Following on from my moderately spoiler-filled review of Rogue One yesterday, I thought it’d be fun to take a look at how the Rebel Alliance originally got hold of the Death Star plans in the old, now-Legends canon! Sit back and enjoy the crazy!
First of all, it’s important to note that the story was told over a number of years and via a number of media, including video games. This is important, because of the nature of such things.
Back in The Force Unleashed, Vader’s secret apprentice captures the leading senators behind the rebellion and takes them to the skeletal Death Star building site to, well, kinda gloat. Over the next couple of years, the rebellion learns of the battle station’s capabilities and decides to steal the plans in the hope of finding a weakness and destroying it. This whole process was called Operation: Skyhook.
Initial rumours of the project were passed to Princess Leia while she was on a mercy mission to Raltiir, and investigations were carried out by Captain Raymus Antilles – with the unlikely assistance of none other than Han Solo… Anyway! The investigations turned up the location of the plans for this station at Danuta, and so Mon Mothma assigned the mission for their recovery to the Imperial defector, Kyle Katarn. In addition to this, plans were also recovered on Polis Massa, where the 501st Legion attempted to recover the leaked information. Datacards with information about the Death Star were also sent to Darkknell, where they were recovered for the Alliance by Garm bel Iblis.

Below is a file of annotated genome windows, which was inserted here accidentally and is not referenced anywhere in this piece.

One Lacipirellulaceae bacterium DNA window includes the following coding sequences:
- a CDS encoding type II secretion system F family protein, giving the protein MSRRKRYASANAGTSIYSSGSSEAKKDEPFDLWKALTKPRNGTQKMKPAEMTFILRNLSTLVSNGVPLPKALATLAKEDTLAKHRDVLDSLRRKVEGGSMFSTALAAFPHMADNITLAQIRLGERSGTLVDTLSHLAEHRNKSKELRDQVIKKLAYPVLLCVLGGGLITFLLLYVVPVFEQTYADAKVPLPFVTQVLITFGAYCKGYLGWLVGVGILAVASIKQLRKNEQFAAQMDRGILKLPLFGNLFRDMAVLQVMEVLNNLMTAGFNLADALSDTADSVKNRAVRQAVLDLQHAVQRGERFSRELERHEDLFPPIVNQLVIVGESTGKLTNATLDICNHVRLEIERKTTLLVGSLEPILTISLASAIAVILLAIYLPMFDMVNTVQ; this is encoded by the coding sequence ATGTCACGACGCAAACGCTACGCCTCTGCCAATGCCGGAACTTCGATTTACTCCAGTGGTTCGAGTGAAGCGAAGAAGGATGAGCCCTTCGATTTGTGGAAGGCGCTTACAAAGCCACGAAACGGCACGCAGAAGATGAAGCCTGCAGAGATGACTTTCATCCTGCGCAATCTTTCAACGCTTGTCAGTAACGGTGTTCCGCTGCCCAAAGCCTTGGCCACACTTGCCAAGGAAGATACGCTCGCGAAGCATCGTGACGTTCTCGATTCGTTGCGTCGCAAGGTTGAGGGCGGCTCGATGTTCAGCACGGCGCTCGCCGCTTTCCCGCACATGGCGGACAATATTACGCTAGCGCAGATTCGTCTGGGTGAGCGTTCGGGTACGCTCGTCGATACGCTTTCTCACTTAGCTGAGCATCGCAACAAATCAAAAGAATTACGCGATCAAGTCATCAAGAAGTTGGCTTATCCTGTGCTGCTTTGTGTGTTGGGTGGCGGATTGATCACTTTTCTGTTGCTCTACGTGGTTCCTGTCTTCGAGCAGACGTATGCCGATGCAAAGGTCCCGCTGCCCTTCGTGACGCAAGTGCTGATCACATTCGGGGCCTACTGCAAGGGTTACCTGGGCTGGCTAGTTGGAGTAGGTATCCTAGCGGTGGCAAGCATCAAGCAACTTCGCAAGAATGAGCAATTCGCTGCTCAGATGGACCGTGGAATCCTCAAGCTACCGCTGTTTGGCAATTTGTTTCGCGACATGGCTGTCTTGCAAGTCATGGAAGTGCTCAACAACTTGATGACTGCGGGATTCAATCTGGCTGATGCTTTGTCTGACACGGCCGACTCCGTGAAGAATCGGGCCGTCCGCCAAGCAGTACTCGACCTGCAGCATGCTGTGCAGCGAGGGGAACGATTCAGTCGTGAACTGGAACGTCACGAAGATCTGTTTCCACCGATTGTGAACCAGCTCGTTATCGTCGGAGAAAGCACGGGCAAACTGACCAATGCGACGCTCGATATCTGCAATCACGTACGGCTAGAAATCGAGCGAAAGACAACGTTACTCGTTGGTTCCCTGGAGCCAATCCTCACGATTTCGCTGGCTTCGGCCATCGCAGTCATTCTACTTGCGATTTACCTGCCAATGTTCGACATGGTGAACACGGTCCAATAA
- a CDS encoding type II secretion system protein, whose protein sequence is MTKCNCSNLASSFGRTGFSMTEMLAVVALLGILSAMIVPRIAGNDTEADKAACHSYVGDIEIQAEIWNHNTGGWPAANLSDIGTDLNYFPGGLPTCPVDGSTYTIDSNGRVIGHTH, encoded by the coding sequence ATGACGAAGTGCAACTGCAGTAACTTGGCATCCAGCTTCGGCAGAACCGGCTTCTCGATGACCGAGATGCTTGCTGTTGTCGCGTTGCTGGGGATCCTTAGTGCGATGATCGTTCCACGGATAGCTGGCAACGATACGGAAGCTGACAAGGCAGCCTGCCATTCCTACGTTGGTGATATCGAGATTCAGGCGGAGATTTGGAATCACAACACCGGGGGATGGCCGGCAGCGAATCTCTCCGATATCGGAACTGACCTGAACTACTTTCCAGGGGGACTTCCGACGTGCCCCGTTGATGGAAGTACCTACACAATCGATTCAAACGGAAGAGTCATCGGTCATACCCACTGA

These plans were discovered to be incomplete parts of the whole schematic, which was said to have been split for security purposes. A fourth part of the plans were recovered on Toprawa, where the superlaser had been developed, and were recovered by Bria Tharen and Red Hand Squadron, where they were beamed to Princess Leia aboard Tantive IV shortly before Darth Vader’s flagship, the Devastator, arrived in the system and began the chase that concludes over Tatooine in the opening of A New Hope.
This whole story is principally told in the Dark Forces, X-Wing and Battlefront video games; as well as the novella, Interlude at Darkknell, and the end of the Han Solo trilogy, Rebel Dawn. The video games have gone over this material so often because it is a pivotal episode of the Star Wars saga that has “game opportunity” written all over it. Needing to have a reasonably open-ended storyline has also led to a few problems, and the whole situation has caused the almost-endless retcons that have happened over the years, in turn causing the story of the theft of the Death Star plans to have become a weirdly mutable part of the overall storyline. The storyline outlined above has actually been told over the course of several years, and painfully refined to allow for the inclusion of any new scrap of information as it became published.
Thankfully, with the release of Rogue One, we have one coherent narrative that shows us what is now considered to be the true story, and I have to say, it’s actually a lot better than I thought it would be!